Over the years, Flanker Press of Newfoundland & Labrador has published a vast array of books, both Fiction and Non-Fiction, including the excellent historical fiction books of Gary Collins. Operation Wormwood (2018) is a fictional crime thriller that was interesting to read, to say the least. The main theme is that a “disease” of sorts is affecting a particular group of people, namely pedophiles. They experience prodigious nosebleeds and unquenchable thirst. When they are given water, it tastes so bitter they cannot swallow it. When it strikes the Archbishop of Newfoundland, the church is scandalized and Father Peter Cooke declares to the world that this nothing less than a plague sent by God to get pedophiles to repent of their sins. [perfectpullquote align=”full” bordertop=”false” cite=”Revelation 8:11″ link=”” color=”#1e3151″ class=”” size=””]”The name of the star is Wormwood. And a third of the waters turned into wormwood, and many of the people died from the waters because these had been made bitter.”[/perfectpullquote]
Once they do confess, they will get relief from their symptoms. But is not only the clergy, the disease subsequently exposes a pedophile ring in St.John’s that the police have been unable to crack until now. The medical community wants to believe in a scientific explanation, yet none of their tests show anything wrong with the patient. The police just want the pedophiles caught and their victims to get help, they don’t really care if this an act of God or not. Very divisive, this disease!
Taking the lead in the medical investigation is Dr. Luke Gillespie and Nurse Agatha Catania (who seem to be the only doctor and nurse in the hospital, whether it is in the ER or the ICU). For the Royal Newfoundland Constabulary, it is Sgt. Nick Myra, a veteran of the force who has seen too much and suffers from PTSD. Luke and Nick join forces to attempt to get to the bottom of what is affecting the patients, if it is contagious and who their victims are.
While Operation Wormwood was a good read that had my attention all the way through, it left me dissatisfied at a certain level. The main characters such as Luke and Agatha are somewhat one dimensional, and the most defined characters were the Sgt. and Sister Mary Pius, a knowledgeable nun who despises the pedophiles and is happy to see them get what they deserve.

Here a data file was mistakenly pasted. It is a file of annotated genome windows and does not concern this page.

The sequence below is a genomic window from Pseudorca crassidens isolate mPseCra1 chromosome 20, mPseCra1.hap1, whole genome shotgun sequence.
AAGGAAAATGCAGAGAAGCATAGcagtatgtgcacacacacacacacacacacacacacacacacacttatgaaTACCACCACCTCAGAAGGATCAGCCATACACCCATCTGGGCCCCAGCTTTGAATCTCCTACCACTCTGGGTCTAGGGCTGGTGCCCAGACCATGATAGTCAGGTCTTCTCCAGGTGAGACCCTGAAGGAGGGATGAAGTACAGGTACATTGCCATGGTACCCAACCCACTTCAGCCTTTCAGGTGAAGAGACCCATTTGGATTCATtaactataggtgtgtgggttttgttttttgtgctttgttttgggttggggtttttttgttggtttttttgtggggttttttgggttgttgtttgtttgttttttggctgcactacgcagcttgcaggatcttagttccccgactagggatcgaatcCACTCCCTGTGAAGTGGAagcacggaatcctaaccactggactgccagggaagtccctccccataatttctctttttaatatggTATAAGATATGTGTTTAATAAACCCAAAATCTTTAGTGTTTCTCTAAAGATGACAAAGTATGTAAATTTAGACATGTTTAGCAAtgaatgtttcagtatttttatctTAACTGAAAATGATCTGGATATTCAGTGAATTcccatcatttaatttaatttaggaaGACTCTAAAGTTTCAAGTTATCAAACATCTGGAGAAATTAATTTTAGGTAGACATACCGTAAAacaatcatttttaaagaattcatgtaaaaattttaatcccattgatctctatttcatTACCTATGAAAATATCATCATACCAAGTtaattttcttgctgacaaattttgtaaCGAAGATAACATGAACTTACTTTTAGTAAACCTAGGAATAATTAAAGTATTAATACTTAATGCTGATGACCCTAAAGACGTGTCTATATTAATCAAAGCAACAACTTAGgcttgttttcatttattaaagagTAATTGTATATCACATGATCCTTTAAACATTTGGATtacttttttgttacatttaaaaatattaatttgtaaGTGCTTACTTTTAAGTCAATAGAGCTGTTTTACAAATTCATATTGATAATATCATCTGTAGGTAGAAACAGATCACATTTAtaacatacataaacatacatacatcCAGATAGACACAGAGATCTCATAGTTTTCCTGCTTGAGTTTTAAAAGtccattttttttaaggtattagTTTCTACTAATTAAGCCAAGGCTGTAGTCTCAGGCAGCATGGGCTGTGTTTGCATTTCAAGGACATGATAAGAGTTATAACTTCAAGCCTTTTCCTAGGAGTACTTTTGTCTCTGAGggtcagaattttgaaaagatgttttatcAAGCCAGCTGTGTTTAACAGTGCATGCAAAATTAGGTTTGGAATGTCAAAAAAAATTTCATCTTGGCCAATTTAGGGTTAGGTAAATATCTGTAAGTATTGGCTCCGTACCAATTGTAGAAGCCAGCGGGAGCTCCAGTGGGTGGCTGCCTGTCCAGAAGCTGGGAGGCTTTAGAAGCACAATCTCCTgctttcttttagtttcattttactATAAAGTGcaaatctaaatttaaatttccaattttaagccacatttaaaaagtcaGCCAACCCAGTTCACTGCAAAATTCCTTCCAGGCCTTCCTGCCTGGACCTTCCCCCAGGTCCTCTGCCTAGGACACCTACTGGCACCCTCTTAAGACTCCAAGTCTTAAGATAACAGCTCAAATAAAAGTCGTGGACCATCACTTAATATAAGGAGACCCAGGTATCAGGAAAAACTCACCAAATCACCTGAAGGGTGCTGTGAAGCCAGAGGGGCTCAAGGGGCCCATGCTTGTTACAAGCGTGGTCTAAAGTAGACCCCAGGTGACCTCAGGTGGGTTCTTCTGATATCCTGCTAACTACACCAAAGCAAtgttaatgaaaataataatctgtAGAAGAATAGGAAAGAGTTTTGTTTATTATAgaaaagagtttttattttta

“It may only be a matter of time before God unleashes a plague upon the earth.” Sister Mary Pius
As for the story, it is certainly a good topic from a religious as well as a secular viewpoint. There are bad priests and good, so the Catholic church is not being singled out, although it is the prime offender. Readers who are fascinated by medical issues will be engaged, as well as those interested in the police investigation of criminal activities (The author is a retired civilian member of the RCMP).
As I mentioned earlier, the story itself left me a little disappointed, like a meal that looks and smells good but lacks real flavour. Operation Wormwood is what I would classify as a “cozy mystery” for there is no profanity or sex in the story at all. It might be rated PG-13 due to the nature of the crimes committed, however. There is a certain amount of good, thriller-type darkness to the story, but I believe with a little more depth in some of the characters and a few more plot lines followed (such as the Minister of Health who is a pedophile and attempts to hinder the research from getting national attention), there would have been an excellent book to read. Nevertheless, I rather liked it, and I’m sure most readers will too.
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James M. Fisher is the owner and editor-in-chief of The Miramichi Reader. He began TMR in 2015, realizing that there was a genuine need for more book reviews of Canadian literature. It has since become Canada’s best-regarded source for the finest in new literary releases. James has been interviewed about TMR on CBC Radio and other media sites. James works as a Magnetic Resonance Imaging (MRI) Technologist and lives in Miramichi, New Brunswick with his wife Diane and their tabby cat Eddie.